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TOKYO: More than 300 government, investment and industry leaders on Monday took part in a high-level gathering aimed at further boosting business opportunities between Saudi Arabia and Japan.
The Saudi Arabian General Investment Authority (SAGIA) welcomed key figures from the public and private sectors to the Saudi-Japan Vision 2030 Business Forum, held in Tokyo.
MANILA: Philippine troops will comb a rugged offshore island in the search for a missing Saudi student pilot and his teacher whose aircraft vanished a month ago shortly after taking off from San Jose Airport in Occidental Mindoro.
The disappearance of the Beechcraft Baron 55 aircraft carrying Abdullah Khalid Al-Sharif, a student at the Orient Flying School, and his teacher, Capt. Jose Nelson Yapparcon, remains a mystery, officials told Arab News on Monday.
JEDDAH: King Abdul Aziz University (KAU) on Sunday launched a Chinese language proficiency test under the supervision of KAU’s Chinese Science and Culture Exchange Center.
The Hanyu Shuiping Kaoshi (HSK) test is the first of its kind in the Kingdom. The six-level test assesses non-native Chinese speakers’ ability to use the language in their daily and academic lives.
It is one of various programs provided by the Chinese Science and Culture Exchange Center, including training courses and academic trips to China supervised by Chinese language specialists.
Sawsan Al-Bahiti is the first professional Saudi opera singer and a certified voice coach at the New York Vocal Coaching Center.
Al-Bahiti has sung opera since 2008 and has performed on stage several times in the UAE.
Along with her singing, she is the owner of a Jeddah-based company La Mamma Catering.
Al-Bahiti has a bachelor’s degree in mass communication from the American University of Sharjah, UAE, specializing in advertising. She worked as an assistant brand manager for Lipton Green Tea at Unilever between 2012 and 2015, having joined as a trainee.
JEDDAH: Visitors were plunged into the fascinating underwater world of the Red Sea at an awareness exhibition aimed at helping to protect the unique marine environment.
The Red Sea Research Center, based at King Abdullah University of Science and Technology (KAUST), has been staging an interactive display at the Red Sea Mall in Jeddah to highlight the importance of the marine ecosystem to the entire region.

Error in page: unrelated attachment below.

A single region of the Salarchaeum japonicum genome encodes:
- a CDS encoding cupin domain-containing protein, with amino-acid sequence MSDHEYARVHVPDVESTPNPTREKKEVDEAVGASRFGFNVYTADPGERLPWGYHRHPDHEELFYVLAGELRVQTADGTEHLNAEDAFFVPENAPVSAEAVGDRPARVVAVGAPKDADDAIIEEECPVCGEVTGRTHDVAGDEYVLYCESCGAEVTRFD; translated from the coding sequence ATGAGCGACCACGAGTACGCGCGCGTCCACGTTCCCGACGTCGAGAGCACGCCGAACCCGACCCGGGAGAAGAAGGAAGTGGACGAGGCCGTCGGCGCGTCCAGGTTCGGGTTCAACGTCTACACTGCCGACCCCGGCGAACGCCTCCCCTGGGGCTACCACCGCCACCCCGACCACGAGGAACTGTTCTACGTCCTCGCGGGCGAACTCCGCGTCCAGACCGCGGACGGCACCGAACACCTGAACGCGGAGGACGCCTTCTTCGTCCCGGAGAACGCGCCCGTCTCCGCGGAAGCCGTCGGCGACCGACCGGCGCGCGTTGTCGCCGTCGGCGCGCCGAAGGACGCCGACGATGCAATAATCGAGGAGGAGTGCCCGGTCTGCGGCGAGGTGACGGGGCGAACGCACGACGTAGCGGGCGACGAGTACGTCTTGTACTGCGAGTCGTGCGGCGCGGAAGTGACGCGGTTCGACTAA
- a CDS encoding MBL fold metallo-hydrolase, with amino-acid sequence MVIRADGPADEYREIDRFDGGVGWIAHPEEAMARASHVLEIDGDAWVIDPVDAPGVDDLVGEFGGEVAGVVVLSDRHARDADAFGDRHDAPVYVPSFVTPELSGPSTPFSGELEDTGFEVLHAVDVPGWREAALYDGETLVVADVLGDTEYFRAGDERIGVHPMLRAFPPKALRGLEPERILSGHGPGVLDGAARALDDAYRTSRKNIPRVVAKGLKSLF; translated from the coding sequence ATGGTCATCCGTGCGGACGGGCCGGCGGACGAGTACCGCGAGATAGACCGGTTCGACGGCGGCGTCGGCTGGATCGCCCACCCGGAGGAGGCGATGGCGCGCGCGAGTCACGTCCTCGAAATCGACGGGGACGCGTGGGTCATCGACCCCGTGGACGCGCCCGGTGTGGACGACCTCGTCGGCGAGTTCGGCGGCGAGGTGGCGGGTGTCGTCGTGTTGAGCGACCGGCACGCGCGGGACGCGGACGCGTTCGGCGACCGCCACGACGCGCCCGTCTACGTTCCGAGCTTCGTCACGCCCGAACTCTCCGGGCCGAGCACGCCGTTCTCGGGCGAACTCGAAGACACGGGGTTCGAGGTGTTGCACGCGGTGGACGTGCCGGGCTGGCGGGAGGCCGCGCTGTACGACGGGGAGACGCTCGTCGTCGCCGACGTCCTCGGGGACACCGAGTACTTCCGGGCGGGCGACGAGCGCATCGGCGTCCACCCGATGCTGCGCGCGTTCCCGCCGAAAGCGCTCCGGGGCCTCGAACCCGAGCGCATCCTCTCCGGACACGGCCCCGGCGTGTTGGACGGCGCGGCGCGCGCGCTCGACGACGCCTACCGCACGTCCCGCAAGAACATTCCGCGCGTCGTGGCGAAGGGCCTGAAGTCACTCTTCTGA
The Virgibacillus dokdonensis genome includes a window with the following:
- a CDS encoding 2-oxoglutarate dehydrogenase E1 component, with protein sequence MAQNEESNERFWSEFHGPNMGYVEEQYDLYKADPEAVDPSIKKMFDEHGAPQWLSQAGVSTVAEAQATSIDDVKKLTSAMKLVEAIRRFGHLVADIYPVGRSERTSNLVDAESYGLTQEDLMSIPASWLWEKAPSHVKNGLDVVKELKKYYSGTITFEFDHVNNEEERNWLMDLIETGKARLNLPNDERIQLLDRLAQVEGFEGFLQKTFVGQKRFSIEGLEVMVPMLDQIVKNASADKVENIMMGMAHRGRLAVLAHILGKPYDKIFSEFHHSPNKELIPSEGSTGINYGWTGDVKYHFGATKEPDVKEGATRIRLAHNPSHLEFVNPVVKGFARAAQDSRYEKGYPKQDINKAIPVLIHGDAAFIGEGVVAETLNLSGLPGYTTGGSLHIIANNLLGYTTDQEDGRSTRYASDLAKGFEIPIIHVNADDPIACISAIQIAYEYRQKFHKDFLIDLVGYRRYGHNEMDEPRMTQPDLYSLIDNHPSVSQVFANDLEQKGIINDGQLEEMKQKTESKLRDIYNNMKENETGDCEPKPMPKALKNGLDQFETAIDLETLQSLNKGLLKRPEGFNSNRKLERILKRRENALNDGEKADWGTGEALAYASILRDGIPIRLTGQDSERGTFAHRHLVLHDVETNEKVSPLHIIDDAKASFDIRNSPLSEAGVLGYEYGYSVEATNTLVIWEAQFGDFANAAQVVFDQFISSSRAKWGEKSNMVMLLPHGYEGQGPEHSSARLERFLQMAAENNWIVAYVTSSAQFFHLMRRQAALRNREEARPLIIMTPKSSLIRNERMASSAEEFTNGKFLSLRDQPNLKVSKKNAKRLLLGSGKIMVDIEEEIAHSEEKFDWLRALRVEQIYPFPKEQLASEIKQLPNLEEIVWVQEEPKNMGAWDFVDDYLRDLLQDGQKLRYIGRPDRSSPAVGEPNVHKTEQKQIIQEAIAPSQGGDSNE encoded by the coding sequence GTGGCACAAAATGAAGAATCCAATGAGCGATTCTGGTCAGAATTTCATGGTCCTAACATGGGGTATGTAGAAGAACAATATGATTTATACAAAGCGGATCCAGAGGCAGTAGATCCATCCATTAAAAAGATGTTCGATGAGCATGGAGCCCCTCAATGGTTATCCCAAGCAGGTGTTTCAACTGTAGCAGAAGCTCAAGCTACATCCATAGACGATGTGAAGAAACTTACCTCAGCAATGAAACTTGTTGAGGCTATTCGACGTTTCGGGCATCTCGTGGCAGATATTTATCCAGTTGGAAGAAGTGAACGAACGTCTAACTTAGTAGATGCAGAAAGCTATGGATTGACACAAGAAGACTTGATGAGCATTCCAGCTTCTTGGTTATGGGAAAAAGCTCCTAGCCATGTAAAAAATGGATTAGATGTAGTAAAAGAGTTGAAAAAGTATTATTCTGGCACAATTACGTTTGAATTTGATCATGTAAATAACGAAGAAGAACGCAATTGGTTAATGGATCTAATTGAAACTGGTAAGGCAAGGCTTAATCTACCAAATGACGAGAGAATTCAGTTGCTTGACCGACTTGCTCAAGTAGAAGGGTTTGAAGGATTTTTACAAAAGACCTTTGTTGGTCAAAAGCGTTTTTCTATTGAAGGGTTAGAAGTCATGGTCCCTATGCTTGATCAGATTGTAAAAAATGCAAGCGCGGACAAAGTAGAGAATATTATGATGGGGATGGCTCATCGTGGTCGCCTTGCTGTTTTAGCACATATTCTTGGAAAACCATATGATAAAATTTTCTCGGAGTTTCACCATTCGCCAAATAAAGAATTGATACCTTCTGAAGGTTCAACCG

The exhibition, which runs until June 24 and is part of the 41-day Jeddah Season summer festival, is designed to raise awareness of Red Sea conservation projects.
KAUST scientists and researchers were on hand to guide adults and children through the exhibition and introduce them to the Red Sea’s vast array of wildlife.
Children had the chance to feel and hold sea creatures in special tanks and were asked to sign a pledge to contribute to the preservation of the Red Sea by helping prevent pollution of the marine environment.
Micheal Berumen, director of the Red Sea Research Center, told Arab News of its mission to educate not only KAUST students, but also the public.
“The Red Sea is a resource that needs to be protected, appreciated, and celebrated by everybody living by the coast.
“It has a big impact to see a model of a whale shark, and it has a big impact to see creatures in the tank, but it is another level when you actually get to hold it,” said Berumen.
“And if you watch, it is actually the kids who are most excited about the exhibit.”
Berumen added that by targeting children, the center aimed to get them passionate about nature and hopefully spawn the marine biologists of the future.
“We really want to be sure that the people here understand how special the Red Sea is, and the unique resources we have right in our backyard.”
A life-size model of a whale shark, situated at the entrance to the exhibition, represented one of the most important creatures living in the Red Sea, said Berumen. “There are very few places in the world where you can study whale sharks, but the Red Sea is one of them.”
Burton Jones, a professor of marine science and a member of the Red Sea Research Center, said that as researchers they were trying to work out how the Red Sea worked while helping people to “understand that the Red Sea is extremely important for everybody’s life here.”
He added: “The Red Sea is what makes life better in Jeddah. It helps to keep the climate cooler, and oceans are very important to the climate of an area.”
Lina Eyouni, a Ph.D. student at KAUST, said the exhibition aimed to create a relationship between the visitors and the creatures of the sea. “We want to keep people engaged in what we are doing and spread knowledge about the importance of the environment and how can we protect it.”
Sea pollution is mainly caused by coastal farming, rivers, sewage, and litter.
Fertilizers used in farming often get washed into the sea by rain, and although this is not a serious problem in the Red Sea, sewage and littering are major pollution threats, Berumen said.
The Red Sea Research Center has previously run several public events in Riyadh and Jeddah, but its latest exhibition is the biggest to date.
It has been a key department since the opening of KAUST in 2009 and is well-positioned and superbly equipped to study the Red Sea with its state-of-the-art facilities and world-class researchers.
The center also works closely with many government agencies to maintain the health of the Red Sea’s marine environment.